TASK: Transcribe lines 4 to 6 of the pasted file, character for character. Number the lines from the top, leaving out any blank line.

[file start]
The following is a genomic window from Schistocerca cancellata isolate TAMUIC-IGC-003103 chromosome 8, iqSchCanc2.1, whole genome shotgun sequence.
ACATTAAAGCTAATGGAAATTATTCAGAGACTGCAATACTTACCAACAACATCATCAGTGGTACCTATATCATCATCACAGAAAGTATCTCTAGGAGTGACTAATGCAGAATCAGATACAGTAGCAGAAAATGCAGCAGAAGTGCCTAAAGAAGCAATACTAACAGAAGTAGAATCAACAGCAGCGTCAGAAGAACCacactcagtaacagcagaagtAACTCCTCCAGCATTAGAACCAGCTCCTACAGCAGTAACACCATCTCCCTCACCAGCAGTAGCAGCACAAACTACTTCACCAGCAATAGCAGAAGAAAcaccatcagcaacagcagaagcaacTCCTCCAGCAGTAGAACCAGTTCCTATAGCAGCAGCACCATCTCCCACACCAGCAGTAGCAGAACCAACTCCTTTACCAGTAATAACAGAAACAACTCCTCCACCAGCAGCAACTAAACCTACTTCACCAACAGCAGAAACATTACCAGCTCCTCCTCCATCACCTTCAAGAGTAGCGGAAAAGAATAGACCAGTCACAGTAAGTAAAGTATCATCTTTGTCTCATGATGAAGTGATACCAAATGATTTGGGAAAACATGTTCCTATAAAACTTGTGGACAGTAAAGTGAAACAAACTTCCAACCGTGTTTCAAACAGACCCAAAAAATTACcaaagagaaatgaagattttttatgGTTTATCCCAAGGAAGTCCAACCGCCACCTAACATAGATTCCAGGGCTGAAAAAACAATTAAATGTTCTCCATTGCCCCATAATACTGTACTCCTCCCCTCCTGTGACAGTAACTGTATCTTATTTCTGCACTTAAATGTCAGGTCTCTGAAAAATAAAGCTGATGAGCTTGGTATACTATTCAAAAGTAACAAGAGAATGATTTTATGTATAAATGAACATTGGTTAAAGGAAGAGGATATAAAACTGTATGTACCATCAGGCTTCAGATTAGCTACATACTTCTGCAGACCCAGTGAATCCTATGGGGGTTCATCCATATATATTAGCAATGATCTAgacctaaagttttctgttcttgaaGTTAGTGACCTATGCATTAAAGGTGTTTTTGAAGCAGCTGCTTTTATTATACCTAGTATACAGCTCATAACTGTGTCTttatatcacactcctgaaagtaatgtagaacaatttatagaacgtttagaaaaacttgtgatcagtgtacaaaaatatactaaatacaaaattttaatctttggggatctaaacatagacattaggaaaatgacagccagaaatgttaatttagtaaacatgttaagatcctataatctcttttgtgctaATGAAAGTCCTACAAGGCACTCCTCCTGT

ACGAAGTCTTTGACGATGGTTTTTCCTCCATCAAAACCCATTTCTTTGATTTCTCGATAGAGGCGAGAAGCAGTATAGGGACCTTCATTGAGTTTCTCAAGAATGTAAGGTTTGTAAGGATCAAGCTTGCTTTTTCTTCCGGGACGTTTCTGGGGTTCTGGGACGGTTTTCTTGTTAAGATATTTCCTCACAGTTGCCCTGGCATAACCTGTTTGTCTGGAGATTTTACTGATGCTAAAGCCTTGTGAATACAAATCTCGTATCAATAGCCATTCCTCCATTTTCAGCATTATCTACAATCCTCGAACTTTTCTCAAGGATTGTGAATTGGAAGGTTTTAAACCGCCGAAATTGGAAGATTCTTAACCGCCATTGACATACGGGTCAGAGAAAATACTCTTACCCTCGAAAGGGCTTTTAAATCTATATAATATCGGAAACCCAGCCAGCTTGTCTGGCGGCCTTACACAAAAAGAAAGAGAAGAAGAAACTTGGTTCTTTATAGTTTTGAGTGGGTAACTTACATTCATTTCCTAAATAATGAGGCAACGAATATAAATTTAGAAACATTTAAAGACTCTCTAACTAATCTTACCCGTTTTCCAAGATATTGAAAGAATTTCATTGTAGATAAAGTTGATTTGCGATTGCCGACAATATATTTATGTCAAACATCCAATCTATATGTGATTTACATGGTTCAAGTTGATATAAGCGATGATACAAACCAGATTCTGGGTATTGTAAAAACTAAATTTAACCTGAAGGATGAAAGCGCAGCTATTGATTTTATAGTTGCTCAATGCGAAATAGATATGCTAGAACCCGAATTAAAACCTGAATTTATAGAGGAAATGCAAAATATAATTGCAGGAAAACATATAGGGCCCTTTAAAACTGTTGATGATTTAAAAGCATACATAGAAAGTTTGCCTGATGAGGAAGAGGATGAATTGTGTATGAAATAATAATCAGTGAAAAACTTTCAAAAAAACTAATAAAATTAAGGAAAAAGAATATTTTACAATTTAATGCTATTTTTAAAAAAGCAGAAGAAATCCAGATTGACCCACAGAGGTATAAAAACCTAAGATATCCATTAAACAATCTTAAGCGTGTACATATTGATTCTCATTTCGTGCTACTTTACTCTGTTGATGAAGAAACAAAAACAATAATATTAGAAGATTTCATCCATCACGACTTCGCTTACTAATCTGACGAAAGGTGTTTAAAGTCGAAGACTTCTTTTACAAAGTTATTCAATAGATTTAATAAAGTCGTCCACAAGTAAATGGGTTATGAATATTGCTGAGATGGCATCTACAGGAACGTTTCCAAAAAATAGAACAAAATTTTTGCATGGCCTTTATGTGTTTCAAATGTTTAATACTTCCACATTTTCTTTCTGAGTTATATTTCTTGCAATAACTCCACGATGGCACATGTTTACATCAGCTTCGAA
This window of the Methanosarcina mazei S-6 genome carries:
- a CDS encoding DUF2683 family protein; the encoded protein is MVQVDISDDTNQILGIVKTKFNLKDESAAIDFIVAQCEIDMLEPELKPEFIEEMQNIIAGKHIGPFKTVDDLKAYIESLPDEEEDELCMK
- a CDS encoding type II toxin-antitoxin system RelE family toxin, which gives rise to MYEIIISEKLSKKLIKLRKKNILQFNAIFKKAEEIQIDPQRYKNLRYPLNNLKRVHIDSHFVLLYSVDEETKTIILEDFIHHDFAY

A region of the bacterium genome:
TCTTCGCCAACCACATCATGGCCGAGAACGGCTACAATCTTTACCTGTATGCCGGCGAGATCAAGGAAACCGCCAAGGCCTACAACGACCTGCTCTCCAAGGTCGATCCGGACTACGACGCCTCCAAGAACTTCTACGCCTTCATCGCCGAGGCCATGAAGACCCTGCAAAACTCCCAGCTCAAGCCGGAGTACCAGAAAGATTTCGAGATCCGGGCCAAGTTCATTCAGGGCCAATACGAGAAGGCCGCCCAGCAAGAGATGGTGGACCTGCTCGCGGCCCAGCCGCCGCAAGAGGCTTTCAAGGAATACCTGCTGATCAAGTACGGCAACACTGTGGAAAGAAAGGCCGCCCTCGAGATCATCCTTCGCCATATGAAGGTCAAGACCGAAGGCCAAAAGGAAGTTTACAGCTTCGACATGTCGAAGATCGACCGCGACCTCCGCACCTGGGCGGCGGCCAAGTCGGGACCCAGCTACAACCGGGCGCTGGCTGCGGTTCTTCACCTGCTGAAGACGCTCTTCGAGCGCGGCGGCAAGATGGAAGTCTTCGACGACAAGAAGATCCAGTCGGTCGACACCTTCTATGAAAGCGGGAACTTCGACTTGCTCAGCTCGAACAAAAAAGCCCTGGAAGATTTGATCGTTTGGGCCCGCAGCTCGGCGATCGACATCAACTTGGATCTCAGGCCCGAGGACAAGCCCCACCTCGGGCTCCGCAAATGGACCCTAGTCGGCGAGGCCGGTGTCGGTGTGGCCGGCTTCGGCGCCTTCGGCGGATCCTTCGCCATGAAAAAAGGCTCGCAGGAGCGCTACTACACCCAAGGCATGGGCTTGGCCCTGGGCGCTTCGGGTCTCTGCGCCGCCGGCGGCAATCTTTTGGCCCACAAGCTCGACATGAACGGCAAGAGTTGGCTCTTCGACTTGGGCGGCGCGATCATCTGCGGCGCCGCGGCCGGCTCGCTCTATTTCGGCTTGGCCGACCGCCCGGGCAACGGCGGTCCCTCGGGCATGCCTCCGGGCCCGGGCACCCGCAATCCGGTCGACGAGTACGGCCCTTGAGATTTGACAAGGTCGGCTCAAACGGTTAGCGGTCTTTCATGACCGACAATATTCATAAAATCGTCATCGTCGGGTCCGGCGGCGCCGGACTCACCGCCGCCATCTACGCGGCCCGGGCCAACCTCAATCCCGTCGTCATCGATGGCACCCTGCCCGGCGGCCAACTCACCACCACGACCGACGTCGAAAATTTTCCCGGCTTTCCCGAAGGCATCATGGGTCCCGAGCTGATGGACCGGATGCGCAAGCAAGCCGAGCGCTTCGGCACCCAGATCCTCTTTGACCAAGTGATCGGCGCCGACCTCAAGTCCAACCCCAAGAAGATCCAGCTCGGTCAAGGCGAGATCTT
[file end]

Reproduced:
This window of the Methanosarcina mazei S-6 genome carries:
- a CDS encoding DUF2683 family protein; the encoded protein is MVQVDISDDTNQILGIVKTKFNLKDESAAIDFIVAQCEIDMLEPELKPEFIEEMQNIIAGKHIGPFKTVDDLKAYIESLPDEEEDELCMK
- a CDS encoding type II toxin-antitoxin system RelE family toxin, which gives rise to MYEIIISEKLSKKLIKLRKKNILQFNAIFKKAEEIQIDPQRYKNLRYPLNNLKRVHIDSHFVLLYSVDEETKTIILEDFIHHDFAY